Debt Issue Costs and Debt Discount

Debt Issue Costs and Debt Discount

 

The Company may record debt issue costs and/or debt discounts in connection with raising funds through the issuance of debt. These costs may be paid in the form of cash, or equity (such as warrants). These costs are amortized to interest expense through the maturity of the debt. If a conversion of the underlying debt occurs prior to maturity a proportionate share of the unamortized amounts is immediately expensed. 

Original Issue Discount

Original Issue Discount

 

For certain convertible debt issued, the Company may provide the debt holder with an original issue discount. The original issue discount would be recorded to debt discount, reducing the face amount of the note and is amortized to interest expense through the maturity of the debt. If a conversion of the underlying debt occurs prior to maturity a proportionate share of the unamortized amounts is immediately expensed. 

Revenue Recognition

Revenue Recognition

 

Effective January 1, 2018, the Company adopted ASC Topic 606, “Revenue from Contracts with Customers” (“ASC 606”) and all the related amendments.  The Company elected to adopt this guidance using the modified retrospective method. The adoption of this guidance did not have a material effect on the Company’s financial position, results of operations or cash flows.

 

The core principle of ASC 606 requires that an entity recognize revenue to depict the transfer of promised goods or services to customers in an amount that reflects the consideration to which the company expects to be entitled in exchange for those goods or services. ASC 606 defines a five-step process to achieve this core principle and, in doing so, it is possible more judgment and estimates may be required within the revenue recognition process than required under U.S. GAAP including identifying performance obligations in the contract, estimating the amount of variable consideration to include in the transaction price and allocating the transaction price to each separate performance obligation.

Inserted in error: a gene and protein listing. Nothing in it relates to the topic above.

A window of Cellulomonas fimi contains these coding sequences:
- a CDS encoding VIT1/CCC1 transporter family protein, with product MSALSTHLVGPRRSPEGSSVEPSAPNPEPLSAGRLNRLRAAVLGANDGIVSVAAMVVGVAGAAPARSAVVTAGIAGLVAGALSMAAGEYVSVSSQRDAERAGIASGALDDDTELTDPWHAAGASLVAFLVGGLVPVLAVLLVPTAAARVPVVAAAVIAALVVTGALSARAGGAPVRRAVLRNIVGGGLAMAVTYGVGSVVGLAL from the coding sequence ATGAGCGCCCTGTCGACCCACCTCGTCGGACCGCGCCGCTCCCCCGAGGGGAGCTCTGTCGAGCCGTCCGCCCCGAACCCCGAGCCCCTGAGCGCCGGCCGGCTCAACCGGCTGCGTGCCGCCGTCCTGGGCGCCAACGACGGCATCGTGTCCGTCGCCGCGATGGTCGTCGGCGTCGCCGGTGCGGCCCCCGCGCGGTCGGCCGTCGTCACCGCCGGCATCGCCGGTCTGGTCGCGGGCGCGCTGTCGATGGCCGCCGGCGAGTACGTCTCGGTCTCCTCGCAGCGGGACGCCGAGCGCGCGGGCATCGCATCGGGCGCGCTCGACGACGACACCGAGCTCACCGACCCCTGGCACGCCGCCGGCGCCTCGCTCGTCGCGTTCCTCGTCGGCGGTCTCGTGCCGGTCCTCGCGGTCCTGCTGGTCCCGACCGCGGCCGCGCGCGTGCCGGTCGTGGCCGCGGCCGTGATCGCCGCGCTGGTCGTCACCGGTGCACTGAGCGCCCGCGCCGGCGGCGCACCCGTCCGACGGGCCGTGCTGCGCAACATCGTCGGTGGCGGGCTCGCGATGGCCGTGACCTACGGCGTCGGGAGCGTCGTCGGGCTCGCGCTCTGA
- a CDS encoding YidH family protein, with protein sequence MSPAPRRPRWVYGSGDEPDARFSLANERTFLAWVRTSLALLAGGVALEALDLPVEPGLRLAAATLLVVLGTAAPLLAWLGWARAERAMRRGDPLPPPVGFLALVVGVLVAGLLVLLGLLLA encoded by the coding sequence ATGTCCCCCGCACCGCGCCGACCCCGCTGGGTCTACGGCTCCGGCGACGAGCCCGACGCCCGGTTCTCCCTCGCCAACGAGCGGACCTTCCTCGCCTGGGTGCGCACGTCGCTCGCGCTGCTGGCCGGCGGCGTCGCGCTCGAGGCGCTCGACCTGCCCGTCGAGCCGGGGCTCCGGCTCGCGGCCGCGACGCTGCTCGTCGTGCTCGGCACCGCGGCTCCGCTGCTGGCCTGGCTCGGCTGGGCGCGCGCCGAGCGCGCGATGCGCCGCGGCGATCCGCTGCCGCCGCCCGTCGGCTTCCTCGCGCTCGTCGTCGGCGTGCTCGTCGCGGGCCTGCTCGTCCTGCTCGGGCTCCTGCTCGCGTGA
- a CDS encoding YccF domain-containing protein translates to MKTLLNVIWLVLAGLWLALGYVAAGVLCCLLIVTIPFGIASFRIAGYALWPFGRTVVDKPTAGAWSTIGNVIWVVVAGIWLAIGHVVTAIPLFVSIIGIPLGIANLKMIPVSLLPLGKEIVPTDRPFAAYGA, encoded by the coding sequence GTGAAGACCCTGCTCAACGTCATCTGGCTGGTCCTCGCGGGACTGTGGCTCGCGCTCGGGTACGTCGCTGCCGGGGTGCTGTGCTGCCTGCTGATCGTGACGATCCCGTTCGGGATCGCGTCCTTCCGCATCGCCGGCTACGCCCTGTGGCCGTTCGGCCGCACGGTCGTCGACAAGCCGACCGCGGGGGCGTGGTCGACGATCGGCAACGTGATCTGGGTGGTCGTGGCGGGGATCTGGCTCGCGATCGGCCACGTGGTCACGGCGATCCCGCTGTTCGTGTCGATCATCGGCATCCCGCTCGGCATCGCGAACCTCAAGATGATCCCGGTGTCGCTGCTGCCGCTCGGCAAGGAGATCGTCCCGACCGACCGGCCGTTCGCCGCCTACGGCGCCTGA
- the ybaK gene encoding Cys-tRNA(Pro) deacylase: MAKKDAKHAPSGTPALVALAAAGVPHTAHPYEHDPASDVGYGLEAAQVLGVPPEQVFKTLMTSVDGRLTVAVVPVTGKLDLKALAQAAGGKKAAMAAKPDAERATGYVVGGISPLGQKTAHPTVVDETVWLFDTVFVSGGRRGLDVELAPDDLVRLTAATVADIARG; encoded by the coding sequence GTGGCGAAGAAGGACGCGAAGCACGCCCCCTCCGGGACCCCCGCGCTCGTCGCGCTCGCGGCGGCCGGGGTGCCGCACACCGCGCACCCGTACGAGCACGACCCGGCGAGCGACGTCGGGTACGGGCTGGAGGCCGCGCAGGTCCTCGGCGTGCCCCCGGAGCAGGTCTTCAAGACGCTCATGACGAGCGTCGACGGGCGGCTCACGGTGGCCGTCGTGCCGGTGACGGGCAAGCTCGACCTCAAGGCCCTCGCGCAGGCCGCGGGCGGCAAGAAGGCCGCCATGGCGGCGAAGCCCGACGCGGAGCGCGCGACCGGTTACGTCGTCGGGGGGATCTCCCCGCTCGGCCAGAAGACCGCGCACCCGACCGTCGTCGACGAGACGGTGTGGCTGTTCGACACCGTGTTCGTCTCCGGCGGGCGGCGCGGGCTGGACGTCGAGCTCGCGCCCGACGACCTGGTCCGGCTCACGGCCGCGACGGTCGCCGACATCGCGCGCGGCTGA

The Company’s contracts with customers are generally on a purchase order basis and represent obligations that are satisfied at a point in time, as defined in the new guidance, generally upon delivery or has services are provided. Accordingly, revenue for each sale is recognized when the Company has completed its performance obligations. Any costs incurred before this point in time, are recorded as assets to be expensed during the period the related revenue is recognized. The Company accepts prepayments on hearing aids and records the amount received as customer deposits on its’ balance sheet. When the Company delivers the hearing aid to the customer, revenue is recognized as well as the corresponding cost of sales.

 

As of June 30, 2019, the Company had received $71,409 of customer deposits, that will be recognized as revenue after June 30, 2019, when the hearing aids are delivered to the customer.

Income Taxes

Income Taxes

 

The Company accounts for income taxes in accordance with ASC 740-10, Income Taxes. Deferred tax assets and liabilities are recognized to reflect the estimated future tax effects, calculated at the tax rate expected to be in effect at the time of realization. A valuation allowance related to a deferred tax asset is recorded when it is more likely than not that some portion of the deferred tax asset will not be realized. Deferred tax assets and liabilities are adjusted for the effects of the changes in tax laws and rates of the date of enactment.

 

ASC 740-10 prescribes a recognition threshold that a tax position is required to meet before being recognized in the financial statements and provides guidance on recognition, measurement, classification, interest and penalties, accounting in interim periods, disclosure and transition issues. Interest and penalties are classified as a component of interest and other expenses. To date, the Company has not been assessed, nor paid, any interest or penalties.